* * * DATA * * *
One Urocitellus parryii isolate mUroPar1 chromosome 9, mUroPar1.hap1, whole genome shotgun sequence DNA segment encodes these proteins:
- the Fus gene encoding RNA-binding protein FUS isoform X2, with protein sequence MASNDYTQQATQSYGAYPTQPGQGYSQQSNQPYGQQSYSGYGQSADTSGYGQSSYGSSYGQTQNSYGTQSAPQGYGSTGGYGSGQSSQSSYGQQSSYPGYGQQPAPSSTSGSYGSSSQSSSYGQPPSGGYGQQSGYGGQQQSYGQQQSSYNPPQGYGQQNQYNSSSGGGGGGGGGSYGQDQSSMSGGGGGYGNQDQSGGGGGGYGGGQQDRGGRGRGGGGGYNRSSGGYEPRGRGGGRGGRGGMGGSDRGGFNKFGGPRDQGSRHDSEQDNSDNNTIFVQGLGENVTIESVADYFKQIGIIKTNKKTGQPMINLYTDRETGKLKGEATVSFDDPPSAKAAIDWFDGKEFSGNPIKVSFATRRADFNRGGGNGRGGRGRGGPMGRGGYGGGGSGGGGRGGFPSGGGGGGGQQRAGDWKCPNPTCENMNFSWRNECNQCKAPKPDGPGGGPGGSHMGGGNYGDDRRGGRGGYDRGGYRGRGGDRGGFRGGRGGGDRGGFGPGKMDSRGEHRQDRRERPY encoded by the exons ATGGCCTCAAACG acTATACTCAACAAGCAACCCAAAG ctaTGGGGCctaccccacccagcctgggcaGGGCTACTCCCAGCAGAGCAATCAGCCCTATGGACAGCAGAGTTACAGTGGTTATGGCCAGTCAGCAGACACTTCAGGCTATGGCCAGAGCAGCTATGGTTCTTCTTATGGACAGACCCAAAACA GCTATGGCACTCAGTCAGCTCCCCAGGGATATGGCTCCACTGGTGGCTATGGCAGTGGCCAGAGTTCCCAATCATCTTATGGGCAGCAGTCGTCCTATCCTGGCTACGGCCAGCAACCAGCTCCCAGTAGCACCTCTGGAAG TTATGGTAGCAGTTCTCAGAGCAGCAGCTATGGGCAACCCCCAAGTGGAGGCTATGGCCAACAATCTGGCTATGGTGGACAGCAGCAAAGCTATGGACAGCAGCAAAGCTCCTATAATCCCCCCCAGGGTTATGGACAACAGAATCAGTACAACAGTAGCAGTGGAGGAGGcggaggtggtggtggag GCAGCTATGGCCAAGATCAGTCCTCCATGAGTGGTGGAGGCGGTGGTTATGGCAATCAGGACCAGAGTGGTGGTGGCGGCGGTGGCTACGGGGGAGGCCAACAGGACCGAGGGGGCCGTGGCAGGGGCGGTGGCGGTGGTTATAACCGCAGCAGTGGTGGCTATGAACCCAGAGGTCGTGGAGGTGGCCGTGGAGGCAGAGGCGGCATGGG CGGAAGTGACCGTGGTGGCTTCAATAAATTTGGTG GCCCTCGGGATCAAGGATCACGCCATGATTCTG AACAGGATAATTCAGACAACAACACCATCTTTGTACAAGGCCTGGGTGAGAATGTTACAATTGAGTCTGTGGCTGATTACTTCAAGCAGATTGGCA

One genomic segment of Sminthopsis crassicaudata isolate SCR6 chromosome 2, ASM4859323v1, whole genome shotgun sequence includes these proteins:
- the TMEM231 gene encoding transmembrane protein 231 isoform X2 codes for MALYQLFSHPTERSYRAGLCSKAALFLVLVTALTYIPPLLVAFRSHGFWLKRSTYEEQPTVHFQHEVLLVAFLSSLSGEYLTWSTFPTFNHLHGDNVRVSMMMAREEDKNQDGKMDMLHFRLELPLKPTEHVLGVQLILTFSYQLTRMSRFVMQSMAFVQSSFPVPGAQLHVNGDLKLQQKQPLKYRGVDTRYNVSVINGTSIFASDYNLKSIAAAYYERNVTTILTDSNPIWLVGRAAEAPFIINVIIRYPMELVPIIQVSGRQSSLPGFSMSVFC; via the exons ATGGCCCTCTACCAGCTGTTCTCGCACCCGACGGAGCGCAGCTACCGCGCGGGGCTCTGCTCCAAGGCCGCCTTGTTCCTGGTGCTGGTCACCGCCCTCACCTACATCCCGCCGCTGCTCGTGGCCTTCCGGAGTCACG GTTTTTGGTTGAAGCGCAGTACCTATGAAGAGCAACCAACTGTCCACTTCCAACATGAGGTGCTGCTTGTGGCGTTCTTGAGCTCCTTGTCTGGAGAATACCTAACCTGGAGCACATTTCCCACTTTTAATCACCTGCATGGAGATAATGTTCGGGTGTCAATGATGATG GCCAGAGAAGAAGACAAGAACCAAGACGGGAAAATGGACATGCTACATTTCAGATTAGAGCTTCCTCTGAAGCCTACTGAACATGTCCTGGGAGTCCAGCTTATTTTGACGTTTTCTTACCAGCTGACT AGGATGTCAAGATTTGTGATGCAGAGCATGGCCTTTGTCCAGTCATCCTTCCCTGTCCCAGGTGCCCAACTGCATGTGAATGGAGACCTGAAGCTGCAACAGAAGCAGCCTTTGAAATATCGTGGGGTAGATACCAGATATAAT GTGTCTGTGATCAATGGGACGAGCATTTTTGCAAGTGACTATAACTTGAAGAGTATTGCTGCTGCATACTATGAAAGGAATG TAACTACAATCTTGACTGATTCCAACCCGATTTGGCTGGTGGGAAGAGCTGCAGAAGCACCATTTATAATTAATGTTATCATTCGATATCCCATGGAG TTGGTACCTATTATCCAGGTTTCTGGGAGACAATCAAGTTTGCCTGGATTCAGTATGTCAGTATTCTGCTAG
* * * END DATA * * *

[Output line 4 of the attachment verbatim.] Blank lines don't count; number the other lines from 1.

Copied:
- the TMEM231 gene encoding transmembrane protein 231 isoform X2 codes for MALYQLFSHPTERSYRAGLCSKAALFLVLVTALTYIPPLLVAFRSHGFWLKRSTYEEQPTVHFQHEVLLVAFLSSLSGEYLTWSTFPTFNHLHGDNVRVSMMMAREEDKNQDGKMDMLHFRLELPLKPTEHVLGVQLILTFSYQLTRMSRFVMQSMAFVQSSFPVPGAQLHVNGDLKLQQKQPLKYRGVDTRYNVSVINGTSIFASDYNLKSIAAAYYERNVTTILTDSNPIWLVGRAAEAPFIINVIIRYPMELVPIIQVSGRQSSLPGFSMSVFC; via the exons ATGGCCCTCTACCAGCTGTTCTCGCACCCGACGGAGCGCAGCTACCGCGCGGGGCTCTGCTCCAAGGCCGCCTTGTTCCTGGTGCTGGTCACCGCCCTCACCTACATCCCGCCGCTGCTCGTGGCCTTCCGGAGTCACG GTTTTTGGTTGAAGCGCAGTACCTATGAAGAGCAACCAACTGTCCACTTCCAACATGAGGTGCTGCTTGTGGCGTTCTTGAGCTCCTTGTCTGGAGAATACCTAACCTGGAGCACATTTCCCACTTTTAATCACCTGCATGGAGATAATGTTCGGGTGTCAATGATGATG GCCAGAGAAGAAGACAAGAACCAAGACGGGAAAATGGACATGCTACATTTCAGATTAGAGCTTCCTCTGAAGCCTACTGAACATGTCCTGGGAGTCCAGCTTATTTTGACGTTTTCTTACCAGCTGACT AGGATGTCAAGATTTGTGATGCAGAGCATGGCCTTTGTCCAGTCATCCTTCCCTGTCCCAGGTGCCCAACTGCATGTGAATGGAGACCTGAAGCTGCAACAGAAGCAGCCTTTGAAATATCGTGGGGTAGATACCAGATATAAT GTGTCTGTGATCAATGGGACGAGCATTTTTGCAAGTGACTATAACTTGAAGAGTATTGCTGCTGCATACTATGAAAGGAATG TAACTACAATCTTGACTGATTCCAACCCGATTTGGCTGGTGGGAAGAGCTGCAGAAGCACCATTTATAATTAATGTTATCATTCGATATCCCATGGAG TTGGTACCTATTATCCAGGTTTCTGGGAGACAATCAAGTTTGCCTGGATTCAGTATGTCAGTATTCTGCTAG